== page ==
Tuesday

16th Aug 2022

Education in coronavirus times: trial and error

  • The coronavirus offers a unique opportunity to improve education, despite the many inequalities that the crisis reveals (Photo: Pixabay)

The coronavirus outbreak has disrupted the school year of millions of students in the bloc, including international students.

For several weeks, most member states have - completely or partially - closed its education centres as part of their national strategies to fight the spread of the coronavirus.

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However, the lack of coordination among member states was evidenced once again during the informal videoconference of EU education ministers on Tuesday (14 April).

While some countries are set to reopen schools in the upcoming weeks, Portugal and Malta announced that schools will be closed until the end of the school year.

Denmark are expected to start reopening some kindergartens and schools from this week, although children should be at home if they were in contact with someone who was ill.

Additionally, Finland recently extended the restrictions on face-to-face teaching until 13 May, while the country is preparing for school closure until the end of the term (30 May 2020).

Meanwhile, primary and lower secondary schools remain open in Sweden since the beginning of the coronavirus crisis.

However, according to the commissioner for education and culture, Mariya Gabriel, "we need common standards in order to proceed with the next steps".

Differences in e-learning

While many member states faced problems to carry out e-learning at the beginning of the crisis, now most European countries are organising distance instruction.

However, commissioner Gabriel, warned that "not all teachers in the EU have the skills to deliver e-learning, [while] many schools in disadvantaged areas do not have the necessary infrastructure to allow children to succeed in digital education".

According to the director for education and skills at the Organisation for Economic Co-operation and Development (OECD), Andreas Schleicher, the coronavirus also bring an unique opportunity for new models of education, despite the many inequalities that the crisis reveals.

"We can collaborate internationally to mutualise open online educational resources and digital learning platforms and encourage technology companies to join this effort and we can use the momentum to reshape curricula and learning environments to the needs of the 21st century," he said.

Estonia, the leading country in Europe on education, decided earlier this year to share several tools to support other countries' education systems.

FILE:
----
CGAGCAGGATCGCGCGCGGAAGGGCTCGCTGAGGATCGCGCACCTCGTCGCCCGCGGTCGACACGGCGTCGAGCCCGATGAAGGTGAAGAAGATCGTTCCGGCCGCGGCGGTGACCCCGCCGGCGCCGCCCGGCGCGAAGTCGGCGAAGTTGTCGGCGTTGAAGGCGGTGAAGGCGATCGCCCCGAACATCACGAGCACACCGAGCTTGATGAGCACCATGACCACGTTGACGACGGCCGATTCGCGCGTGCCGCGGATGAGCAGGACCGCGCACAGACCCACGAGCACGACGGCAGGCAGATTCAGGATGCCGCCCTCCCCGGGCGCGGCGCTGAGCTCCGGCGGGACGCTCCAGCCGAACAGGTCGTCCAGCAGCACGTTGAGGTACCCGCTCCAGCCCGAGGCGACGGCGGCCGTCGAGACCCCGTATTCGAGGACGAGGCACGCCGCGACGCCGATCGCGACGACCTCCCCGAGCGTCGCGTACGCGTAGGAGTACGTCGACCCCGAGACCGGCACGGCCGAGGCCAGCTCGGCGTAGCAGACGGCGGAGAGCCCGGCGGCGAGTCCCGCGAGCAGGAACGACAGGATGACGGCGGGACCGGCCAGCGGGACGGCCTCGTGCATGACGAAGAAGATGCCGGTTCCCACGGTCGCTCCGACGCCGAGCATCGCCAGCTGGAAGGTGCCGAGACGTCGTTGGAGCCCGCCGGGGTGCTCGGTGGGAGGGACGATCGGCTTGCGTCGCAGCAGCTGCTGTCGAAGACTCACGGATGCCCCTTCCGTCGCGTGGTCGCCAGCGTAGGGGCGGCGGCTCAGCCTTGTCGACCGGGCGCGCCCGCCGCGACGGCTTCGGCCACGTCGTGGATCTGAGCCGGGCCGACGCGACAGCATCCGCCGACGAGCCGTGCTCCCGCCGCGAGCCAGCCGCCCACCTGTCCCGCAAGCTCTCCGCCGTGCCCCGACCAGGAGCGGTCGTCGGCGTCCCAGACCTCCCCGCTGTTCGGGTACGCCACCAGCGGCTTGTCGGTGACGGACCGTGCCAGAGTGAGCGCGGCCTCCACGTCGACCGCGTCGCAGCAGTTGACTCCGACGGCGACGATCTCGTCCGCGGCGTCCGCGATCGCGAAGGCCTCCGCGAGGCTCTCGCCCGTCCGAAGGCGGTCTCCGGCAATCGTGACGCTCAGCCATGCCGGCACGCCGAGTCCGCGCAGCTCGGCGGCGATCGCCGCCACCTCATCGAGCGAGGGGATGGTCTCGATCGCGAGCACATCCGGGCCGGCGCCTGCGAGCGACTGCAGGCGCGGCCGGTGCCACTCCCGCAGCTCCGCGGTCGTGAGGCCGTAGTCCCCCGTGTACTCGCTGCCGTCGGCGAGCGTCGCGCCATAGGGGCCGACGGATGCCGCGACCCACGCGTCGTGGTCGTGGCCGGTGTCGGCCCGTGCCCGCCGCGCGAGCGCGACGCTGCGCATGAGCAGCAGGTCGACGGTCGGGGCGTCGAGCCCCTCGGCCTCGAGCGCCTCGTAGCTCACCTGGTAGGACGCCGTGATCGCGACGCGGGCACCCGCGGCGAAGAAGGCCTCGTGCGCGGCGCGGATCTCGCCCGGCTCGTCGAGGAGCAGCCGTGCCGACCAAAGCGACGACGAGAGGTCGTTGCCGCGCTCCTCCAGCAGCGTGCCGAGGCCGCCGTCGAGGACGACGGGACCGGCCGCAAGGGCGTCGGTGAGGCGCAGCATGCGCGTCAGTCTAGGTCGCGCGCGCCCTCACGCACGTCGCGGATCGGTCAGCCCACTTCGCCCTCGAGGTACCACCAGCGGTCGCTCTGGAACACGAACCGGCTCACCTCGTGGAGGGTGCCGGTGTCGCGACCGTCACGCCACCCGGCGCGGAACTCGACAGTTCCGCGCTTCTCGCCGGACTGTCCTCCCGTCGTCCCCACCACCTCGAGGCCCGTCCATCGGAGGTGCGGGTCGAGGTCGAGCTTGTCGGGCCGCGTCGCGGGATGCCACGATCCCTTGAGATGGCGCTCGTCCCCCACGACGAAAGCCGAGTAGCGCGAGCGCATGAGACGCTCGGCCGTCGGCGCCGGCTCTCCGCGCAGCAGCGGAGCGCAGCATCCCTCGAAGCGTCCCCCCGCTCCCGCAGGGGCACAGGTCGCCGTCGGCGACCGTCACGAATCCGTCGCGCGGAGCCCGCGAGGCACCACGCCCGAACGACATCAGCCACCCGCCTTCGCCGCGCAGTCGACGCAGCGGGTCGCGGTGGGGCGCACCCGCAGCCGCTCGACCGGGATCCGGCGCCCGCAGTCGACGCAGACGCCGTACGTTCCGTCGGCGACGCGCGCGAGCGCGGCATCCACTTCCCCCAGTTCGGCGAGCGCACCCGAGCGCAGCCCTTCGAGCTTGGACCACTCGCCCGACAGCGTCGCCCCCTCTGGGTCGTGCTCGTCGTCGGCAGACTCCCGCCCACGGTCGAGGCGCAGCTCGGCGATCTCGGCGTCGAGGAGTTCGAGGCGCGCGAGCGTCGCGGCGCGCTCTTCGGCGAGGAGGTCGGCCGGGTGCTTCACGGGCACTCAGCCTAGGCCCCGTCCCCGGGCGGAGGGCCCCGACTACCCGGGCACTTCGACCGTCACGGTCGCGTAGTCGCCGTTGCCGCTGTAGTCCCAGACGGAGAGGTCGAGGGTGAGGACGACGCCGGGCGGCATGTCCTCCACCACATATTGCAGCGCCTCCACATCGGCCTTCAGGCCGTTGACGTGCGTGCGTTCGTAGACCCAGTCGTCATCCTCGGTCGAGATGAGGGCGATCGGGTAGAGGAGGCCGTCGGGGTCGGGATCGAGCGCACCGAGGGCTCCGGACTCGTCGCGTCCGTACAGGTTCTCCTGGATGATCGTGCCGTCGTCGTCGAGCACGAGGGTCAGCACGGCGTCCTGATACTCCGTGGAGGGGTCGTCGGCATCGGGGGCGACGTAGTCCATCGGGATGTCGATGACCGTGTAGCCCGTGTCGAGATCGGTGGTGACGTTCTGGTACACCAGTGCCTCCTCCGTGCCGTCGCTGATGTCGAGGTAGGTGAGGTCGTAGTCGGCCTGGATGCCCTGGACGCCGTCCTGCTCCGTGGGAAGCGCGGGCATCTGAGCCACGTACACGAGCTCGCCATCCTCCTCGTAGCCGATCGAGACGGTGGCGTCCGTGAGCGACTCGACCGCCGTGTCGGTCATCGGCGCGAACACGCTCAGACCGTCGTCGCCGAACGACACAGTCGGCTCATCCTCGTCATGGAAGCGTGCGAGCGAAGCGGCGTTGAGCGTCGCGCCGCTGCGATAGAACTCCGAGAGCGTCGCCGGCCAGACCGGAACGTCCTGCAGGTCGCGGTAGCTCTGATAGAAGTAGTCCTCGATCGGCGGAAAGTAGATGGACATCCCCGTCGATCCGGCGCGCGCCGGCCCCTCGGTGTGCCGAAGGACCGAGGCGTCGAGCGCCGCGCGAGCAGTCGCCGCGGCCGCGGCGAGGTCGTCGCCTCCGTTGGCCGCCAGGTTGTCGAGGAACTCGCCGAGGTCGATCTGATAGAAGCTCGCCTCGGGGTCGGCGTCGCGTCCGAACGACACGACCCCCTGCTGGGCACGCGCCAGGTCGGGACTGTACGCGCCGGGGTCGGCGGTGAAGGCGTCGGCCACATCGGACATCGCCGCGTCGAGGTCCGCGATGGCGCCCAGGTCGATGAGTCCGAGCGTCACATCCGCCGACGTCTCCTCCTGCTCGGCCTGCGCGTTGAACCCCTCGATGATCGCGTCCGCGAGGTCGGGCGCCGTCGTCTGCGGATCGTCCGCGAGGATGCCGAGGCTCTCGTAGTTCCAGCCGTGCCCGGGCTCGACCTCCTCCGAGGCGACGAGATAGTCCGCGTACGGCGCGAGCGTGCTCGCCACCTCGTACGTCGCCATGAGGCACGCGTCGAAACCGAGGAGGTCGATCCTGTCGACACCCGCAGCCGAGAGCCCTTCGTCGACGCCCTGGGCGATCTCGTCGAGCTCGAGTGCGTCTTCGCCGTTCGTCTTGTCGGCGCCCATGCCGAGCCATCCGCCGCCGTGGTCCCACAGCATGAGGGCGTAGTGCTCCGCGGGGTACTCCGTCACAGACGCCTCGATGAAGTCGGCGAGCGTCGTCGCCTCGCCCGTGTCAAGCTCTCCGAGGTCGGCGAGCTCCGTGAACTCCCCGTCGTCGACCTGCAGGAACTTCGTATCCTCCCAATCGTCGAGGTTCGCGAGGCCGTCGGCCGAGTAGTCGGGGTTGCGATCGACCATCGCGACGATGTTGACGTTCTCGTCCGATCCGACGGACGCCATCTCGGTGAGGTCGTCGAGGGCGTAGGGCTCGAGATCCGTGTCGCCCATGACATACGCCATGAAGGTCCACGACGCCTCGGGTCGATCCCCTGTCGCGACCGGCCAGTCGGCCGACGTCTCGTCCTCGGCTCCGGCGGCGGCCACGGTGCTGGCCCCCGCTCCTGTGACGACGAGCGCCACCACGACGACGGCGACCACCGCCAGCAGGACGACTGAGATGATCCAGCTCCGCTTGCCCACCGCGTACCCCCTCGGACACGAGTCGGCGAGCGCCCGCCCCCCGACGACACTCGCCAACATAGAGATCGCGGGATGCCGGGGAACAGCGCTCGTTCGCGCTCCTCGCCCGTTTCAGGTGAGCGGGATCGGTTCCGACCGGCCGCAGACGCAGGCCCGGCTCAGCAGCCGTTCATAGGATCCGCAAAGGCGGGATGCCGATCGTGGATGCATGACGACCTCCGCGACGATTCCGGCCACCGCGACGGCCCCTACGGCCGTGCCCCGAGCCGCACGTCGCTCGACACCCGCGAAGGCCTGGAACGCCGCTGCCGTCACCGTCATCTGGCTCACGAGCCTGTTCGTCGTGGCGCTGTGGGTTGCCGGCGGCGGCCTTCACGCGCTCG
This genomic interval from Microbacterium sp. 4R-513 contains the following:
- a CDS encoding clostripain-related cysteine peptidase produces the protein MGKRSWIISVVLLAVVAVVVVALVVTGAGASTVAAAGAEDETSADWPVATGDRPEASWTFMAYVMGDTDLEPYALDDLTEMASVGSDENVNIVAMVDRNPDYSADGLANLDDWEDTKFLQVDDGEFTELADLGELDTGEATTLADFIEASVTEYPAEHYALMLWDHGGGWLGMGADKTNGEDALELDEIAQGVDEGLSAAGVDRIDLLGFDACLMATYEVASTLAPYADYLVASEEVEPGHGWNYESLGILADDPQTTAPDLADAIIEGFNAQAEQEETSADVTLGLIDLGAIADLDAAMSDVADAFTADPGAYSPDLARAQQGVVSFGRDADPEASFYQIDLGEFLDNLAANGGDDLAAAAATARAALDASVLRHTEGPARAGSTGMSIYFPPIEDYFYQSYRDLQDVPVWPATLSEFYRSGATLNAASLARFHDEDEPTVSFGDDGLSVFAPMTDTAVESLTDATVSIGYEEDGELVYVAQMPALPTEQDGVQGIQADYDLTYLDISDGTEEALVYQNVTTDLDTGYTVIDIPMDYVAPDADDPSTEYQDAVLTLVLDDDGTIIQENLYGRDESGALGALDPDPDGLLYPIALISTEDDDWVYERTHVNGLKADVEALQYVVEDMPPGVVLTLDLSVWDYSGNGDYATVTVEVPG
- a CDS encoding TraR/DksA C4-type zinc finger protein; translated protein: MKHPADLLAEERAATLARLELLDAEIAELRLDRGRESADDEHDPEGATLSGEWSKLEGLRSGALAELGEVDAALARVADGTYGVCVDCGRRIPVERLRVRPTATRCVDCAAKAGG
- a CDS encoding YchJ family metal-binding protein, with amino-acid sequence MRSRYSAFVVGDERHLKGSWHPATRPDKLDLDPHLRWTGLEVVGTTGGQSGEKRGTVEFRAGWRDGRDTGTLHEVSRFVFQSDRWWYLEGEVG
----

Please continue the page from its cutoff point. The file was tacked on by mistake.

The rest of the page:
However, Blaženka Divjak, the minister for education of Croatia - whose country holds the EU's presidency - believes that "the biggest concern is the social issue: how to safeguard equality".

The commissioner Gabriel also stressed that the current experience will be "vital" input for the upcoming Digital Education Action Plan, which the commission is expected to announce in June.

'Protect internationalisation'

Meanwhile, a new report based on the experience of 22,000 international students revealed that 65 percent will be able to continue their mobility programme - half of them have fully online classes and 34 percent have partially online courses.

"Several problems were reported with the technical implementation of online courses, and while these can probably be worked around somehow, the real 'Erasmus experience' is unlikely to be the same," reads the report published by the Erasmus Student Network (ESN).

For those who were taking part in an EU's mobility programme, the commission called on higher education institutions to be "as flexible and pragmatic a possible" to help students to achieve their learning agreements.

However, according to ESN research, the majority of students do not know what will happen to their grants and only 24 percent of the respondent reported that they will keep, partially or fully, their Erasmus scholarship.

Meanwhile, experts warn about the negative impact that the coronavirus outbreak can have on the Erasmus model as fears and concerns might continue once the crisis is over.

"One of the biggest concerns in the long-term is how to protect the idea of internationalisation to continue offering students international and intercultural skills," Renilde Knevels, policy advisor for internationalisation of universities of applied sciences in Flanders (Belgium), told EUobserver.

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